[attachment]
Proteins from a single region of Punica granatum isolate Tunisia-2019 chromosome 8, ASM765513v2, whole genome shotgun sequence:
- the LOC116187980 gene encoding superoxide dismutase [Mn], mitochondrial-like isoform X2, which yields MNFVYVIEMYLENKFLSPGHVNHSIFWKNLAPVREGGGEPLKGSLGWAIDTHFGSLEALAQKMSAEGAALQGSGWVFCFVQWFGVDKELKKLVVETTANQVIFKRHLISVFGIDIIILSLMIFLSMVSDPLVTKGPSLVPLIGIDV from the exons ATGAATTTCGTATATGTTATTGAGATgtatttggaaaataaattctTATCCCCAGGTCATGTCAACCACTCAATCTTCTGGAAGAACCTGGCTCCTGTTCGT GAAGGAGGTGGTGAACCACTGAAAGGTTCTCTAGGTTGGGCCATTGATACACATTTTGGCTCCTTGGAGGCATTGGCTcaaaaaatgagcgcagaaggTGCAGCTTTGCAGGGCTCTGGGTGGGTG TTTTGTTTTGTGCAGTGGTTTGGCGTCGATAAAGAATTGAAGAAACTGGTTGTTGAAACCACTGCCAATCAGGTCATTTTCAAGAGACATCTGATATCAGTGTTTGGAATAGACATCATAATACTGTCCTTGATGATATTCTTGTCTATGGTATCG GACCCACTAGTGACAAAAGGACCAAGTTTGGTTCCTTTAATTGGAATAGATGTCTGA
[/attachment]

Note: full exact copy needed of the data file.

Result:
Proteins from a single region of Punica granatum isolate Tunisia-2019 chromosome 8, ASM765513v2, whole genome shotgun sequence:
- the LOC116187980 gene encoding superoxide dismutase [Mn], mitochondrial-like isoform X2, which yields MNFVYVIEMYLENKFLSPGHVNHSIFWKNLAPVREGGGEPLKGSLGWAIDTHFGSLEALAQKMSAEGAALQGSGWVFCFVQWFGVDKELKKLVVETTANQVIFKRHLISVFGIDIIILSLMIFLSMVSDPLVTKGPSLVPLIGIDV from the exons ATGAATTTCGTATATGTTATTGAGATgtatttggaaaataaattctTATCCCCAGGTCATGTCAACCACTCAATCTTCTGGAAGAACCTGGCTCCTGTTCGT GAAGGAGGTGGTGAACCACTGAAAGGTTCTCTAGGTTGGGCCATTGATACACATTTTGGCTCCTTGGAGGCATTGGCTcaaaaaatgagcgcagaaggTGCAGCTTTGCAGGGCTCTGGGTGGGTG TTTTGTTTTGTGCAGTGGTTTGGCGTCGATAAAGAATTGAAGAAACTGGTTGTTGAAACCACTGCCAATCAGGTCATTTTCAAGAGACATCTGATATCAGTGTTTGGAATAGACATCATAATACTGTCCTTGATGATATTCTTGTCTATGGTATCG GACCCACTAGTGACAAAAGGACCAAGTTTGGTTCCTTTAATTGGAATAGATGTCTGA